I’ve always thought about knit cycling shoes as an extra pair that you’d wear primarily on hot, summer days. Going no further than checking them out in the store, they seemed like a light, great-looking, nice-to-have luxury for those who enjoy and can afford such things.
I was attracted initially to DMT’s top-of-the-line KRO shoes. The white ones, of course. When I tried them on, they felt like I was wearing thin, super-attractive, and super-expensive socks, the kind one might wear in soft leather loafers to a cocktail party at a nice ocean-side resort, if one did such things.
So, not me.
But with the introduction of the DMT SH10, I saw possibilities. First, it has structurally supported heel counters or heel cups. The KRO lacks this and wearing it even in the store, my heel moved freely and seemed unprotected.
Second, the SH10 is just as gorgeous as the KRO but looks like it would cool my feet more evenly than the KRO. The SH10 has a uniform, 3D-printed look knit upper, essentially giving it perforations across the entire knit upper and under the toes.
This suggests to me an even better airflow than the KRO that has cooling perforations in the upper and a mesh screen in the outsole across its toes and another large mesh screen under the arch.
And third, the SH10 is priced competitively with dual Boa, top-of-the-line road cycling shoes from other brands. The KRO is even more expensive.
So, I bit.
Actually, I had to wait in anticipation since the DMT SH10 was first introduced in Europe and wasn’t available in the US where I ride until early 2023.
And when they did arrive, it was winter and my hot indoor trainer rides with a hard-blowing fan was the closest I could come to a summer simulation. I completed testing the SH10 in the spring on some surprisingly warm April days, a few cooler ones, and even a day with pop-up rain showers.
Unlike any shoes I’ve worn before, the DMT SH10 gives me the sense that I’m riding barefoot yet with a very strong connection to my pedals. The combination of knit uppers and hot-spot-free closures dials, laces, and guides make it feel that my feet are moving along topless.
At the same time, the outsoles are rigid making the SH10 feel like I’m giving up nothing on the downstroke.
After I transition to the upstroke and as I’m kicking forward between the upstroke and downstroke, I do feel like I’m giving up some efficiency as my heel isn’t held in place very well. While, as mentioned, the SH10 does have a structured heel counter, it has more volume and isn’t as rigid or formed in the heel cup area compared to other dual-Boa, comparatively priced shoes we’ve tested.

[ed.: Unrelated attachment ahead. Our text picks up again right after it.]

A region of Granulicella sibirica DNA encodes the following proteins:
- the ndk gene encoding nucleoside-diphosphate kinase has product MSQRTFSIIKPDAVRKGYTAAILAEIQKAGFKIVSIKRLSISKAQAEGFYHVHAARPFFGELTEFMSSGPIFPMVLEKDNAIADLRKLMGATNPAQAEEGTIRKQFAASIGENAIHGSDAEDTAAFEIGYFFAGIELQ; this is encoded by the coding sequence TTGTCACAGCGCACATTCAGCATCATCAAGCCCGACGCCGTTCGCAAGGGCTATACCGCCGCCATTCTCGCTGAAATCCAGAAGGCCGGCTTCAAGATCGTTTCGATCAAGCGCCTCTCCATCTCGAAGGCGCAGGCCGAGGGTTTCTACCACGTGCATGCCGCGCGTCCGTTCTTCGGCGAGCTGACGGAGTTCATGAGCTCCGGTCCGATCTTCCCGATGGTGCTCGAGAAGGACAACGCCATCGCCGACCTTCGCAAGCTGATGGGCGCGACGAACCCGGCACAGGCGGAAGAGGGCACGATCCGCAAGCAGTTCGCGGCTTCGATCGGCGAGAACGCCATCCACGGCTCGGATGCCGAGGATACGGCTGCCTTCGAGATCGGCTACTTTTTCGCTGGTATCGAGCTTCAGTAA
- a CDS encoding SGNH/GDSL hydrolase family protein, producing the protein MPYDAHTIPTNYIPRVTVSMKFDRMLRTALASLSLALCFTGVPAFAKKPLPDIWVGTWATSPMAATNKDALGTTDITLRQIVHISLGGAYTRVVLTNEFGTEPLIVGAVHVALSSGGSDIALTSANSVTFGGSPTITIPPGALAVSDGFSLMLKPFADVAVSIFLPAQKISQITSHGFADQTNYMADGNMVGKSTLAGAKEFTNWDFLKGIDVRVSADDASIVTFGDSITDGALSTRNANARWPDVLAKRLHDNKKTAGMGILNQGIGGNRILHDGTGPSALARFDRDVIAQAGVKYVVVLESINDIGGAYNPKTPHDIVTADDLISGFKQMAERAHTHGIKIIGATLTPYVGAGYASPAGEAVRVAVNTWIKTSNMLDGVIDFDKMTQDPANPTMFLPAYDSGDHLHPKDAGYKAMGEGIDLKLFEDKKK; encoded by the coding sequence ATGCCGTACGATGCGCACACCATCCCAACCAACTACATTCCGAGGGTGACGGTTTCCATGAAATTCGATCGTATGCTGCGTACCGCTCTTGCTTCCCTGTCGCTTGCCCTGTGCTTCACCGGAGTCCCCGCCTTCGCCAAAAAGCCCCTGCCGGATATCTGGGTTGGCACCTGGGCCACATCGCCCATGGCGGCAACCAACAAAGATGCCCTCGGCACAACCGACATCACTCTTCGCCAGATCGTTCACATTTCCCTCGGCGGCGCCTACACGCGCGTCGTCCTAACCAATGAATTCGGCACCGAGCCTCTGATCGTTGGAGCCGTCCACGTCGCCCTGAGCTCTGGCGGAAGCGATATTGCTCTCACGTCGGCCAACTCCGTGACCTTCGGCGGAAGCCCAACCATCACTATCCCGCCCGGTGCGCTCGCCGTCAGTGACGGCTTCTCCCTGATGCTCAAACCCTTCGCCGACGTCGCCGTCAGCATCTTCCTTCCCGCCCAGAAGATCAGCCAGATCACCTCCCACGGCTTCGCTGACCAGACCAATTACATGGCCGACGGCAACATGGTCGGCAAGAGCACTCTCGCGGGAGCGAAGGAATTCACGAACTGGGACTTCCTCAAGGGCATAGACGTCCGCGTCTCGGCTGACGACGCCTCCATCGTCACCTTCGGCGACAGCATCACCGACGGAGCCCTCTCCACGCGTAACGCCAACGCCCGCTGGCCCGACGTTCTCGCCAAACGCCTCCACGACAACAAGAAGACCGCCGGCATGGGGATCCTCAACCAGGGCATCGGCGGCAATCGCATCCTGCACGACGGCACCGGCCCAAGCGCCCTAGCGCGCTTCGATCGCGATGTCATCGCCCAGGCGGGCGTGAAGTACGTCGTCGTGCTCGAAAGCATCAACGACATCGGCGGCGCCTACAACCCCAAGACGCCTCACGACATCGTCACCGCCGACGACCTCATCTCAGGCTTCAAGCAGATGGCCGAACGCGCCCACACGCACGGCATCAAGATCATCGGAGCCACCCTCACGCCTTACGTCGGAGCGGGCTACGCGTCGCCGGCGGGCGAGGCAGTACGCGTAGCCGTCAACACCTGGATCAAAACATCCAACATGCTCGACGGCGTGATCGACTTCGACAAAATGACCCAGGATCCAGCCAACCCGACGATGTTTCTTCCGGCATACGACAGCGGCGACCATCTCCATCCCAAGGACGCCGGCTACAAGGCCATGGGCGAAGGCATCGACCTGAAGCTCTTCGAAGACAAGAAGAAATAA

At the same time, the DMT SH10’s forefoot is as narrow as any we’ve tested. While the knit upper provides some give, I still felt a bit of pressure from the shoes at the outsides of the balls of my feet. And I wear a rather standard width, size EU43 shoe in most brands.
The length feels right and there is sufficient, if not ample room in the toe box. And like many cycling shoes, these DMT start with a very flat arch and you’ll want to add some aftermarket insoles if your feet need more support there.
While the comparative last chart shows the details, the DMT SH10 fit is closest to other Italian brands Giro and Sidi.
The bottoms of my feet became less comfortable the longer my ride. After a couple of hours in these shoes and despite tightening the Boa dials appropriately, it feels like my feet are moving around too much.
On days cooler than about 55F/13C with any kind of wind blowing, my feet were a bit chilly. They did dry out and clean up quite easily when I got caught in a shower.
One “nit” to pick. DMT outsoles come with a 4th hole between the 3 holes you get for standard cleats on most shoes. This can be used with Look cleats to maintain your cleat position when replacing them.
If you don’t use Look cleats or if you do but don’t want to take advantage of this feature, you’ll want to remove the small, hard-to-access bolt in the outsole that the screw goes into. If not, you’ll hear it jiggling while you ride as I did until I took it to my shop and we went on an internet treasure hunt to figure it out.
Clearly, the DMT SH10 is not a 3-season race shoe in most climates.
However, if you ride in parts of the world where it’s warm much of the year, have narrow feet, don’t go on day-long rides, and aren’t pushing to get every last watt of efficiency out of your shoes, this shoe gives you a cool and good looking option.
You can order the DMT SH10 for US$335, EUR265 from Amazon or Bike24.